If plagiarism is discovered, Bailey said, bloggers don’t need the legal resources of a corporation to regain that control. He recommended sending a cease-and-desist letter to the plagiarist or notifying advertising companies such as Google or Yahoo!, whose services are supporting the sploggers—the plagiarist is probably in violation of the company’s usage policy. And, if all else fails, a DMCA violation notice usually gets people’s attention.

Although content digitization has made it easier to point, click, and grab, tools are emerging—making it easier for authors, teachers, managers, and any other online publishers to nab the grabbers—to help balance out the scales of just content use.

Sidebar: Dealing with Digital Plagiarism

There’s no detective unit devoted to uncovering crimes of
plagiarism. Even if you’ve got the right tools to catch copying when it happens, here are some tips from digital content experts to make your work less vulnerable to misuse:

Post warning signs. Let readers know you’re paying attention to how your content is being used and re-used. “It’s still better to prevent your content from being stolen in the first place,” said Copyscape’s Gideon Greenspan. “A simple yet effective measure is to warn potential content thieves that they will be discovered. A range of warning banners is available for free at Copyscape.com. These banners are already included in over 20,000 different websites.” If a banner isn’t your style, a simple notice that the content is protected posted in a prominent place can get the message across.

For schools and enterprises, the knowledge that deeply sourced anti-plagiarism tools are in place to verify content’s authenticity can discourage authors from cutting corners. “At the end of the day, what’s important is the understanding that there’s a chance that documents you have been using are in the source file,” said Holt. “As an employee or student, you’d be more inclined to work carefully.”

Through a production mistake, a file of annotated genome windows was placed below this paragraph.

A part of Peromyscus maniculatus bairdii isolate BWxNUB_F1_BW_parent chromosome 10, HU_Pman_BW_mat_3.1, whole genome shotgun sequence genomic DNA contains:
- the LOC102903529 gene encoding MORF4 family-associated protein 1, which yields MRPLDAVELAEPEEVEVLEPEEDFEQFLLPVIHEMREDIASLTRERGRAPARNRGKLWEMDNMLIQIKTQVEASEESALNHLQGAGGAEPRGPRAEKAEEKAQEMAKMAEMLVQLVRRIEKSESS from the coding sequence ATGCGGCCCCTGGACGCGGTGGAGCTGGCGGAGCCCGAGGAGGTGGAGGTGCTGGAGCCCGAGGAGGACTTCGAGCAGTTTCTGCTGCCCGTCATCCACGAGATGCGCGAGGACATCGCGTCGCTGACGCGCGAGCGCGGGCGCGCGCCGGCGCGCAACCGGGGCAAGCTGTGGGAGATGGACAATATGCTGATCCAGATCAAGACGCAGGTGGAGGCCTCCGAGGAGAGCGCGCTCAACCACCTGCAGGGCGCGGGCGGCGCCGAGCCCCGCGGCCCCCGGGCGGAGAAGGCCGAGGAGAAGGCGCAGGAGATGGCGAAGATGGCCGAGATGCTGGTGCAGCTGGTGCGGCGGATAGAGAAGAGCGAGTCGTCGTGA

Copyright it. Affixing copyrights all over the internet bogs down the flow of information. But, for digital authors, the ability to protect original work when necessary is important.

In the United States, most digital creators are assumed to have certain copyright protections over their creations. But, said Bailey, registering with U.S. copyright officials can give authors a wider range of control over their work, including the right to sue for punitive damages if the work is being egregiously misused.

Another option is to establish a Creative Commons license for the content. The more flexible model helps authors strike a suitable balance between reader freedom and user protection. FeedBurner’s RSS tool allows authors to publicize and attach Creative Commons protections to content on its way out to subscribers.

See what’s out there. Even if you’re using a tool like CopyGuard or Copyscape to check in on your content, it doesn’t hurt to venture beyond their limitations and make sure plagiarists aren’t slipping through the net.

“Listen to your readers, and do searches yourself,” suggested Bailey. “Even if you don’t find anything, at least you know. Unfortunately, the odds of you finding nothing these days are pretty slim.”

Companies Featured in this Article

Plagerism Today
iParadigms, LLC.
Lexis Nexis